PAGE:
And if it is a factor, then I'm afraid I'm then leaning in favor of saying there is a big difference in the California statute in generic burglary.
But if you could tell me, no, there are other shoplifting statutes, this is never or hardly ever used for shoplifting, then maybe I would feel differently about it, and say, oh, it's close enough.
Benjamin J. Horwich: Well, I can't--
Justice Stephen G. Breyer: You see why I turn back to the empirical question and keep wondering, why is it not possible to get, say, a law professor; they have spare time -- get the sentencing committee, get someone to look and see what are the real behaviors that are convicted under section 459.
Benjamin J. Horwich: --I can--
Justice Antonin Scalia: And then advise defendants who -- who anticipate committing these crimes, so that they will know which crimes carry another 30 years.
Justice Stephen G. Breyer: Well--
Benjamin J. Horwich: --Well -- Justice Breyer, I don't think I can give you a statistical survey.
The only thing I can offer, and I offer it with some hesitation, is my conversations with California prosecutors suggest that they are, at least today, generally disinclined to charge shoplifting as burglary, because it's a lot easier, and effectively gets them the same result in those cases, to charge it as larceny.
Justice Ruth Bader Ginsburg: Is that--
Benjamin J. Horwich: --but that's anecdotal.
Justice Ruth Bader Ginsburg: --to charge it as what?
Benjamin J. Horwich: To charge it as larceny, because very often, it will be the completed shoplifting is very hard to prove they had the intent when they went into the store.
Justice Ruth Bader Ginsburg: But it -- but it does come under this section 459.
Benjamin J. Horwich: It does, but it -- in exactly the same way that automobile burglaries come under this statute.
The statute is broader as to the place burgled, it's broader as to the types of unlawfulness of entry.
That's not a reason not to recognize that when the defendant, as Petitioner did here, says my crime was breaking and entering -- to recognize it as breaking and entering, which is all we think Shepard asks for.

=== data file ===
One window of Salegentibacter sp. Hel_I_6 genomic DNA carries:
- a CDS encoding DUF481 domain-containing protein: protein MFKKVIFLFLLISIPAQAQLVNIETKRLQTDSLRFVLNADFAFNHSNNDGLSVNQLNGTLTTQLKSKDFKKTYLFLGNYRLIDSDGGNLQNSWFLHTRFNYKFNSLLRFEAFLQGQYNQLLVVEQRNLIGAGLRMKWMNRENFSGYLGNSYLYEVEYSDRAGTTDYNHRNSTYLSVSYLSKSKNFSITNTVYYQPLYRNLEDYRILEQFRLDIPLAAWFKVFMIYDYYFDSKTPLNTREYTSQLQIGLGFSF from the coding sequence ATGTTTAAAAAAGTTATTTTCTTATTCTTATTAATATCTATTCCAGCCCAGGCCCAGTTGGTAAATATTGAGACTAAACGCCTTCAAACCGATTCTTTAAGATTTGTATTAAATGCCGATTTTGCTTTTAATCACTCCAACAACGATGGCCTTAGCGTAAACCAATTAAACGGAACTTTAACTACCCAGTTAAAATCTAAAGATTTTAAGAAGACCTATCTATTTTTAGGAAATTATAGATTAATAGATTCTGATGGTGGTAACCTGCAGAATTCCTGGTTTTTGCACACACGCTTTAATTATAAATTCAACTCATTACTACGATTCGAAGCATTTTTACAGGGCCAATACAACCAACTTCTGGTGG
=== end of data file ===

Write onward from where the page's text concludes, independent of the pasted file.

And I want to be clear that you wouldn't go beyond that.
We're not saying that a defendant who's pleading guilty to criminal trespass who says it was breaking and entering and I intended to go steal something in there, you can't then call that burglary, because the additional admission to intent is not germane to the conviction for criminal trespass.
So you can't use that and turn that into generic burglary.
That answers the hypothetical that was raised about someone who enters a plea bargain to possession of controlled substances instead of distribution.
That answers a great many of the parade of horribles that Petitioner is offering.
Justice Sonia Sotomayor: Could you tell me what the difference is between entering the garage with permission and taking a wrench and walking out, and entering a store with permission and taking an article of clothing.
Are they both shoplifting?
Benjamin J. Horwich: --If in your hypothetical the garage is a -- is not your own garage and you don't have the consent of the garage's owner to -- who knows that you're going to take the wrench, no, they are the same.
Those are the same thing.
Justice Sonia Sotomayor: They are the same thing.
So in answer to Justice Breyer's question, you do admit that under the California definition of burglary, shoplifting could be charged.
Benjamin J. Horwich: Shoplifting could be charged, and someone could plead guilty to shoplifting, and that wouldn't count.
The problem here is that--
Justice Sonia Sotomayor: I think your adversary can speak for himself, and his brief did point to some convictions for shoplifting under the statute.
Benjamin J. Horwich: --Yes, we agree.
Justice Sonia Sotomayor: There are some.
Benjamin J. Horwich: Absolutely.
You can be convicted of shoplifting.
We don't disagree with that.